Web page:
We see here that Vygotsky used the term imitation to refer to situations in which a child is able to engage in interaction with more competent others around specific tasks that the child would otherwise not be able to perform alone, because of the presence of maturing psychological functions. “[T]he child can enter into imitation through intellectual actions more or less far beyond what he is capable of in independent mental and purposeful actions or intellectual operations” (1934/1998b, p. 201). For example:
If I am not able to play chess, I will not be able to play a match even if a chess master shows me how. If I know arithmetic, but run into difficulty with the solution of a complex problem, a demonstration will immediately lead to my own resolution of the problem. On the other hand, if I do not know higher mathematics, a demonstration of the resolution of a differential equation will not move my own thought in that direction by a single step. To imitate, there must be some possibility of moving from what I can do to what I cannot. (Vygotsky, 1934/1987, p. 209)
Together with this attempt to shift the meaning of ‘imitation’, one can see a core idea of a subjective zone of proximal development in Vygotsky’s thinking, formulated at least two years before its first recorded mention: “summarizing the new position of psychology in this area, we might say: the circle of available imitation coincides with the circle of the actual development possibilities of the animal (Vygotsky, 1931/1997a, p. 95). This critical assumption, for which Vygotsky (1934/1998b) claims research support, is subsequently formulated in a stronger form: there is “a strict genetic pattern between what a child is able to imitate and his mental development” (p. 202).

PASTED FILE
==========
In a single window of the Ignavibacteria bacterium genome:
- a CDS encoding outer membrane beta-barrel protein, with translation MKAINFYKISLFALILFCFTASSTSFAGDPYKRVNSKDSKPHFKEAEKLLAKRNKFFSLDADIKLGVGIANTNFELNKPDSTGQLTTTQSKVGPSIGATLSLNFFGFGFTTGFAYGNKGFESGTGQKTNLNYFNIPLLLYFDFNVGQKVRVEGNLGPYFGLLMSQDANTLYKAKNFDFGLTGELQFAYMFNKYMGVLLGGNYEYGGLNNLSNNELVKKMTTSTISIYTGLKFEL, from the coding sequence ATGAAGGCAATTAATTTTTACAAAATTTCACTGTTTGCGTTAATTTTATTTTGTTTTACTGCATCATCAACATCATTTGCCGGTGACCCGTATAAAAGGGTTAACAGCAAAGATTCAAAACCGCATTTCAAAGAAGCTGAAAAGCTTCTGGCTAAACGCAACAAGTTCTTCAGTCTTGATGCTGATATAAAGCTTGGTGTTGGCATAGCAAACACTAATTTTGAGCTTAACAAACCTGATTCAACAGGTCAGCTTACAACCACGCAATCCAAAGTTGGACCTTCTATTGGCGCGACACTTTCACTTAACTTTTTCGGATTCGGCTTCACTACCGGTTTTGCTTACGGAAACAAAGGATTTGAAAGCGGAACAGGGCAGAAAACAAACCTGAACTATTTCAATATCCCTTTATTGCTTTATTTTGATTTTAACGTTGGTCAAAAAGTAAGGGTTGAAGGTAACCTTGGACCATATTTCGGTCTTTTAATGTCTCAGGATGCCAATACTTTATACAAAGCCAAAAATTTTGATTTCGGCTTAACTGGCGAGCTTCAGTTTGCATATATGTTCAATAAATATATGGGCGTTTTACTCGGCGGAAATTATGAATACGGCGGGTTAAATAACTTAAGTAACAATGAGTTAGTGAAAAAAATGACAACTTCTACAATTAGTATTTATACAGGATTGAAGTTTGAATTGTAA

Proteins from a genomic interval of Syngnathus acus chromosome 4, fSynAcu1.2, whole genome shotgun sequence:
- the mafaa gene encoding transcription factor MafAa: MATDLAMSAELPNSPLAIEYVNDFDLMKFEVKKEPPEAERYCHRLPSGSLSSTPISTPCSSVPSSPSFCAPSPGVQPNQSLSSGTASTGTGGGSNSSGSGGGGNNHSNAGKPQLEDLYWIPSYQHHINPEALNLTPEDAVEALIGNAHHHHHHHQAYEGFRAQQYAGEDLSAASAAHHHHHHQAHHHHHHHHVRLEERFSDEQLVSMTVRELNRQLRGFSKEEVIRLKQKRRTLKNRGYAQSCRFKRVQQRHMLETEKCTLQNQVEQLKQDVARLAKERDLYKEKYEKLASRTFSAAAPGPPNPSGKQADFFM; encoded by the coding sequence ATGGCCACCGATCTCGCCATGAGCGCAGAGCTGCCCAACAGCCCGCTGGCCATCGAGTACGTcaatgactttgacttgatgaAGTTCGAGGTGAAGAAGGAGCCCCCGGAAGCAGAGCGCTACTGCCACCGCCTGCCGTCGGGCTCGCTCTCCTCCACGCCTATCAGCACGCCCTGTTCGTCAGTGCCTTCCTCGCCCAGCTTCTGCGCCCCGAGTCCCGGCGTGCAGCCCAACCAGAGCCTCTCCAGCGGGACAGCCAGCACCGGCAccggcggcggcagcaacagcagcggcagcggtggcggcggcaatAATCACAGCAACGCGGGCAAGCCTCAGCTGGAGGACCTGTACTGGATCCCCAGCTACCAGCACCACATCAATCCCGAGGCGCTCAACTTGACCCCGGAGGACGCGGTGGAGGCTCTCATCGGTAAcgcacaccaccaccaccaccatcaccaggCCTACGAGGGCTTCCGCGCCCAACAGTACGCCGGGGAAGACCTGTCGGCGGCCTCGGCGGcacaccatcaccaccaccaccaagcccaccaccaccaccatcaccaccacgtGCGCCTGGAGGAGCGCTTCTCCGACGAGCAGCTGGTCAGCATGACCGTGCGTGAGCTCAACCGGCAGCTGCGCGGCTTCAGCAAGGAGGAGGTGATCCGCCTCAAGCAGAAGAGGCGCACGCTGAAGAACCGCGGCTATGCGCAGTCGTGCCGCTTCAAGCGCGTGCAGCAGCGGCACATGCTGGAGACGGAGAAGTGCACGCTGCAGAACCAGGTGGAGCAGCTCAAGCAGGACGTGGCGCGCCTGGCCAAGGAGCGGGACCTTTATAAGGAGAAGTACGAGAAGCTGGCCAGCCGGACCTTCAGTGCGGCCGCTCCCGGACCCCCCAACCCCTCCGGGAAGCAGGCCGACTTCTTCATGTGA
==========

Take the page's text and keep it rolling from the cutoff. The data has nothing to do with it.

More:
Using Imitation to Assess the Zone of Proximal Development
We can now consider how the concept of imitation provides a theoretical justification for how to assess a child’s (subjective) zone of proximal development. “The area of immature, but maturing processes makes up the child’s zone of proximal development” (Vygotsky, 1934/1998b, p. 202).
For a given child, these maturing functions are more or less developed, but unable to support independent performance. Independent performance cannot provide evidence of what maturing functions are present. If the child already had developed adequate mental functions, then independent performance would be possible. In an interaction situation (collaboration), the child can only imitate that for which the maturing functions are present. If the child had no capability to imitate, then this would be taken as an indication that relevant maturing mental functions were not present. In other words, the child is only able to take advantage of that assistance for which the child can understand the significance. So, one determines “what the child is capable of in intellectual imitation if we understand this term as defined above” (1934/1998b, p. 202).
Successful (assisted) performance can be used as an indicator of the state of a maturing psychological function.
Roughly speaking, by testing the limits of possible imitation, we test the limits of the intellect of the given animal. … If we want to learn how much a given intellect has matured for one function or another, we can test this by means of imitation. (Vygotsky, (1931/1997a, p. 96)